I'm Not A Mom: Mother's Day

Updated on May 8, 2016

Let me begin by saying, I am not a mother (although I do have beautiful "fur-babies"). This is what I think about Mother's Day; from a child's point of view, if you will.

At work this passed week, I've heard more people say, "Isn't every day Mother's Day?" and "This is so stupid." than I ever have before. What is it about this one day of the year that is so inconvenient for you? No one demands that on Mother's Day you buy expensive gifts, or super sappy cards. Mother's Day is not about material items, nor is any other holiday for that matter.

I think a lot of people overlook the things that their mothers (and fathers/caregivers) do for them because they're just used to it, and I am no exception to this rule. This doesn't necessarily mean that we're ungrateful or that we don't appreciate it, it just means that we sometimes forget that she doesn't do it because she has to, she does it because she wants to- because she loves you.

Mother's Day is simply a day for us to actually reflect on the other 364 days of the year, during which she did so much for us. It's a day to remind us of all the struggles she's gone through just to get us to school in the morning, or to eat our vegetables, or getting us to do our math homework, or helping us make the right decision (regardless of home minuscule).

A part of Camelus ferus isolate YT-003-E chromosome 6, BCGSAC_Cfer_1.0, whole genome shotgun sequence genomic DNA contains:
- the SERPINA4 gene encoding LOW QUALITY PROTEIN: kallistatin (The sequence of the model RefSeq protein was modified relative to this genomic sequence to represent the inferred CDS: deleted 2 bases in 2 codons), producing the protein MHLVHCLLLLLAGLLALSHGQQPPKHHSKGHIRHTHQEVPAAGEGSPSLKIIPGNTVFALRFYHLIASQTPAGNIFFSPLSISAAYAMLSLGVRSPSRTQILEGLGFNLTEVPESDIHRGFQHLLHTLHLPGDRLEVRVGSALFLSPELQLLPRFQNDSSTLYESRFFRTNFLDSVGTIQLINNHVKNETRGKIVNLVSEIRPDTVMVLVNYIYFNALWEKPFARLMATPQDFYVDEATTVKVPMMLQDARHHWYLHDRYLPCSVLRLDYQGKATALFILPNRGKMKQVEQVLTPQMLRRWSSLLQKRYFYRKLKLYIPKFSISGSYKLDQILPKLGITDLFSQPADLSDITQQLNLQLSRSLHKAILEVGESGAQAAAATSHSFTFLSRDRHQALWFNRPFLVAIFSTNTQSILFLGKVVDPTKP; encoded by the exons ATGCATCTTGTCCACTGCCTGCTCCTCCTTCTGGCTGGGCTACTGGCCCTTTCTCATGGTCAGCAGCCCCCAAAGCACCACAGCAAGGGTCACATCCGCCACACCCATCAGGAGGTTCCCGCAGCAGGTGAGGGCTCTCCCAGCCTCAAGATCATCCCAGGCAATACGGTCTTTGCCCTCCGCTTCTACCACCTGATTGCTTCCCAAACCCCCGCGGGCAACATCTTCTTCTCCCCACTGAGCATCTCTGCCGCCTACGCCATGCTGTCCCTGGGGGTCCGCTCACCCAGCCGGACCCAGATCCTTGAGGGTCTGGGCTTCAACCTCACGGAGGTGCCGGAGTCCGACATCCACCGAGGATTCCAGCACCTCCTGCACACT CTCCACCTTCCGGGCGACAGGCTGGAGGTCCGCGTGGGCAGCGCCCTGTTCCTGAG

My point is this: being a mother is not a job that you ever get to clock in and clock out of. Even after the kids leave the nest, her job is still not done. A mother does not retire her job of being a mother because you've left the home that she lives in, she continues to be your mother.

You don't need to be close to your mother to appreciate the things that she's done for you; the things that she still does for you. Mother's Day is simply a day where you are reminded to thank her for being the mom that she is. The same even applies to Father's Day.

Whether your mom is your grandma, your aunt, your dad, a friend, or someone else, take some time to thank them for being there for you. Not just one day of the year.

Of course, bringing her flowers probably won't break the bank- and if it does, I'm sure just hearing from you will be enough.

Additionally, if your mother is no longer with you, take the day to remember her. Look through old pictures, videos, letters, whatever it may be- and smile.



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